The Lay of the Land by Dean Crawford (Viking: $15.95)
Jeremy Morgan's profession is "brother"; a full-time job as demanding as medicine, law or manufacturing. Brotherhood defines him, giving him a mission and an identity, supplying all the material for this novel. If being a brother doesn't seem quite enough to provide plot, character and setting for a whole book, you haven't yet met Leslie Morgan, Jeremy's sister, older than he by six years. Eccentric Leslie, wounded veteran of two failed marriages and several unfortunate love affairs, mother of 11-year-old Barbara and 6-year-old Matt, is both lodestar and lodestone for the narrator of this transcontinental odyssey of passionate sibling attachment.
At first, when Jeremy tells us straight off that "there was no quibbling between us in our shared knowledge that in some dark, deep-seeded way we'd each have liked to burn down the bed with our natural, unnatural lust," we seem to be in for a steamy tale of incest, but the lust is never overtly expressed, and "The Lay of the Land" remains curiously chaste. Convinced that a single hug or offhand peck on the cheek would lead to perdition, Jeremy and Leslie avoid even the most casual physical contact. For them, even a handshake is fraught with peril. "In our precognizant lobes we thought we were twins . . . staggered six years in our respective earthly births."
They're tuned to each other on a special psychic wavelength, as actual twins are said to be, sensing one another's illness or injury, arriving at identical decisions through different routes. Neither marriage nor geography has reduced the intensity of their connection one iota.
As the novel begins, both Jeremy's and Leslie's marriages are over. Jeremy is on his way from Georgia to California to begin graduate studies in English at Stanford, driving cross-country in a stifling Dodge van with poor shocks and only his overheated imagination for company. Leslie is making exactly the same trip in a VW bus, crowded with her two children, household effects, a pair of cats, a couple of turtles archly called Hortense and Calisher, and the volatile Irish setter Blazes Boylan. (By their pets' names ye shall know them.) This quintessential American journey provides ample opportunity for Jeremy to relive his life, tracing the patters he and his sister have followed; Jeremy always six steps behind. By examining the past, he hopes to find some clue to the future. The plan is for brother, sister, nephew, niece and pets to rendezvous at the family's old house in Berkeley; the last place either of them remembers with anything like pleasure.
During the 1950s, the Morgan family was as close to the American model as they'd ever get. Dad, known as Fog, was working for Merrill Lynch in San Francisco; Mother, called Sunshine, was alternately threatening her husband with suicide and divorce. Sunshine and Fog--given those names, a plot summary would be thoroughly superfluous. These bittersweet recollections take us as far as Chicago in Jeremy's van. Between Chicago and Omaha, we move on to the next decade, during which Leslie begins to demonstrate her spirit and willfulness in earnest, though her behavior is really no more outlandish than anyone else's in that era.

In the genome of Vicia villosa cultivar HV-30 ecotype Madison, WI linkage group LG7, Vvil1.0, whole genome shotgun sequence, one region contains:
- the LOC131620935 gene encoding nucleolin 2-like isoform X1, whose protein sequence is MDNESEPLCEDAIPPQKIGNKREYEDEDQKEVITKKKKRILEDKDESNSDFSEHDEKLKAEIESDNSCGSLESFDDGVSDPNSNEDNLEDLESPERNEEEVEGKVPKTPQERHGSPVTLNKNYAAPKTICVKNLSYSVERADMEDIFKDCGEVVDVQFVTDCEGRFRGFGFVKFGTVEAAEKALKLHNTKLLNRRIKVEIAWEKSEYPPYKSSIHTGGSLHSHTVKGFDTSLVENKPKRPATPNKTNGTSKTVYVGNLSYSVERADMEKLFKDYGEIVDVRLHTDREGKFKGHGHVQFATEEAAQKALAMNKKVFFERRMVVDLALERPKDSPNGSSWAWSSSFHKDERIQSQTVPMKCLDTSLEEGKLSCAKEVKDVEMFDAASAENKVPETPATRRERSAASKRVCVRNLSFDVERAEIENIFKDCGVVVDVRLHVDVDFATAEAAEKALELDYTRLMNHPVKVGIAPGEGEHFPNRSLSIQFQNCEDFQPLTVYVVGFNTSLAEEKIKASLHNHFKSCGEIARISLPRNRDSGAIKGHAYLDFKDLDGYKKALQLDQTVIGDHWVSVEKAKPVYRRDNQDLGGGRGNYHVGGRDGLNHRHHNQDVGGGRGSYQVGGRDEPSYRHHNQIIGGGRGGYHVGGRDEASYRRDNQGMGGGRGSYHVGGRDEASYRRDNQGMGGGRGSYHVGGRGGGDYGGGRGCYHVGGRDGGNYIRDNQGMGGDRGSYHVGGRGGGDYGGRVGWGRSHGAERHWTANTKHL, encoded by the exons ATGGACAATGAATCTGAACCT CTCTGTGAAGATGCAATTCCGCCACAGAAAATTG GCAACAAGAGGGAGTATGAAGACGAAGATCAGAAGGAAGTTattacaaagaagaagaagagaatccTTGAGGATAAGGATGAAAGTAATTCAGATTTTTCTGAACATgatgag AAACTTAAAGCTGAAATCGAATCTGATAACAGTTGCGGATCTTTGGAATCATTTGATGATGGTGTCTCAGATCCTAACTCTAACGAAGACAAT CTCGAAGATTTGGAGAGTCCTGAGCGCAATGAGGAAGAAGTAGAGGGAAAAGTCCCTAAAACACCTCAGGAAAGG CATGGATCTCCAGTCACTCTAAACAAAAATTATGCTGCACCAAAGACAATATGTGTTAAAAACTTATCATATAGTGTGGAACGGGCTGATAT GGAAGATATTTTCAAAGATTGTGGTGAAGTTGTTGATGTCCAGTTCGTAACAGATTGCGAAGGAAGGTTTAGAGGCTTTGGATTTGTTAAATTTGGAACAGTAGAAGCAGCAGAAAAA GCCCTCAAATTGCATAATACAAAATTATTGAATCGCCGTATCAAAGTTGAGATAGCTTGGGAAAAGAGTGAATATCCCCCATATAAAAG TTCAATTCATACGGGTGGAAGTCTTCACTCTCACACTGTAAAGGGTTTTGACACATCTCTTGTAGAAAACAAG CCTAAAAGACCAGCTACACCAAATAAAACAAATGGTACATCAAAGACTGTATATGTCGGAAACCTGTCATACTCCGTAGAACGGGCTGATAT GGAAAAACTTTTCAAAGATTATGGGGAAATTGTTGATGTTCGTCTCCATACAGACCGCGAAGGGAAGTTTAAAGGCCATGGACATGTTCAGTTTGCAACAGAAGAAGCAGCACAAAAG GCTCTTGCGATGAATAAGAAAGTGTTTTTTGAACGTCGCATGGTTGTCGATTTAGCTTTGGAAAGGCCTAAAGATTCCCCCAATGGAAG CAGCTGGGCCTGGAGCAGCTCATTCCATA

In Omaha, Jeremy phones one of Leslie's old lovers, once a hippie farmer, now an FBI man; hoping that Leslie would have stopped there too, but this time he's out of luck. Though the telepathy has failed, Jeremy gets a badly needed hot shower and is then coerced into accompanying his host to a singles bar, a scene clearly meant to be broadly satiric. Here we are smack dab in the heartland, and Aaron is wearing a Hawaiian shirt and painters' pants, trying to pick up girls in a saloon decorated with fishnets and buoys. Appalled, our narrator bolts, determined to be in Wyoming before morning.
Another Old Flame
Driving west from Omaha, we hear at length about another of Leslie's old flames, Pete Pardieu, a thoroughly unsuitable person she'd taken up with during her Connecticut high school days. Since by then he was old enough for girlfriends of his own, Jeremy achieved a matching misalliance with Pete's sister Lucy, an affair that began as a way to share his sister's life but turned out to have some unexpected fringe benefits. In the course of these reminiscences we get a comprehensive and unflattering picture of a tony Connecticut suburb, an enclave of bias apparently quite untouched by the radical changes then sweeping the land. After her disastrous affair with Pete, Leslie Morgan eloped with Hank Jakes, a marriage that ends abruptly before we've seen much of him.
We learn a lot about Leslie by indirection, but far less about our narrator's relationship with his wife Sara, an oversight generously remedied by the time the Grand Tetons loom into view. Thereafter, the pace of the novel picks up slightly so that the end will coincide with the separate arrivals of Leslie and Jeremy in California. That encounter takes place exactly as scheduled. Brother and sister settle down in separate households, their mutual passion still firmly in check. As adults, they seem reasonably well able to cope.